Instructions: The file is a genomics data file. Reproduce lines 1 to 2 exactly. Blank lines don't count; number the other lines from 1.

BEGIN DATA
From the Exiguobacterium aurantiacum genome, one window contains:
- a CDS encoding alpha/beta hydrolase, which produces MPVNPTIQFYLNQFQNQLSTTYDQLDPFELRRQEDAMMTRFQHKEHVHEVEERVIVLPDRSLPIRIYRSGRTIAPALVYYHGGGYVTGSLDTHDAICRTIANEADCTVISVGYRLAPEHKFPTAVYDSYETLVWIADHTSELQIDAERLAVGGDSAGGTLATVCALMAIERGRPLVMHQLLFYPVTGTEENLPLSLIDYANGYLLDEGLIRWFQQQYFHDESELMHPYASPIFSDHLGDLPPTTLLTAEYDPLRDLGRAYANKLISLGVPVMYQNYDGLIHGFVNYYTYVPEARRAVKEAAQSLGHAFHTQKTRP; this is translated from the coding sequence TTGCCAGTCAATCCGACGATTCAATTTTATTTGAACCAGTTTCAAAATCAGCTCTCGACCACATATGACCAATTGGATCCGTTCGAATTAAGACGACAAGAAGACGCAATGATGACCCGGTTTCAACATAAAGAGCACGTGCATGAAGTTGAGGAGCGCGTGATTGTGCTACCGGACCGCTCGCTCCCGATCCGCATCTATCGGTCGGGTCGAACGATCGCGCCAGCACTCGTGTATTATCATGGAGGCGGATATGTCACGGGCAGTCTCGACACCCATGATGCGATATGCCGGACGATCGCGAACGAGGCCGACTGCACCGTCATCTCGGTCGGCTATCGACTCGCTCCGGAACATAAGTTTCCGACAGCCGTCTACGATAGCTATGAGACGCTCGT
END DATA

From the Exiguobacterium aurantiacum genome, one window contains:
- a CDS encoding alpha/beta hydrolase, which produces MPVNPTIQFYLNQFQNQLSTTYDQLDPFELRRQEDAMMTRFQHKEHVHEVEERVIVLPDRSLPIRIYRSGRTIAPALVYYHGGGYVTGSLDTHDAICRTIANEADCTVISVGYRLAPEHKFPTAVYDSYETLVWIADHTSELQIDAERLAVGGDSAGGTLATVCALMAIERGRPLVMHQLLFYPVTGTEENLPLSLIDYANGYLLDEGLIRWFQQQYFHDESELMHPYASPIFSDHLGDLPPTTLLTAEYDPLRDLGRAYANKLISLGVPVMYQNYDGLIHGFVNYYTYVPEARRAVKEAAQSLGHAFHTQKTRP; this is translated from the coding sequence TTGCCAGTCAATCCGACGATTCAATTTTATTTGAACCAGTTTCAAAATCAGCTCTCGACCACATATGACCAATTGGATCCGTTCGAATTAAGACGACAAGAAGACGCAATGATGACCCGGTTTCAACATAAAGAGCACGTGCATGAAGTTGAGGAGCGCGTGATTGTGCTACCGGACCGCTCGCTCCCGATCCGCATCTATCGGTCGGGTCGAACGATCGCGCCAGCACTCGTGTATTATCATGGAGGCGGATATGTCACGGGCAGTCTCGACACCCATGATGCGATATGCCGGACGATCGCGAACGAGGCCGACTGCACCGTCATCTCGGTCGGCTATCGACTCGCTCCGGAACATAAGTTTCCGACAGCCGTCTACGATAGCTATGAGACGCTCGT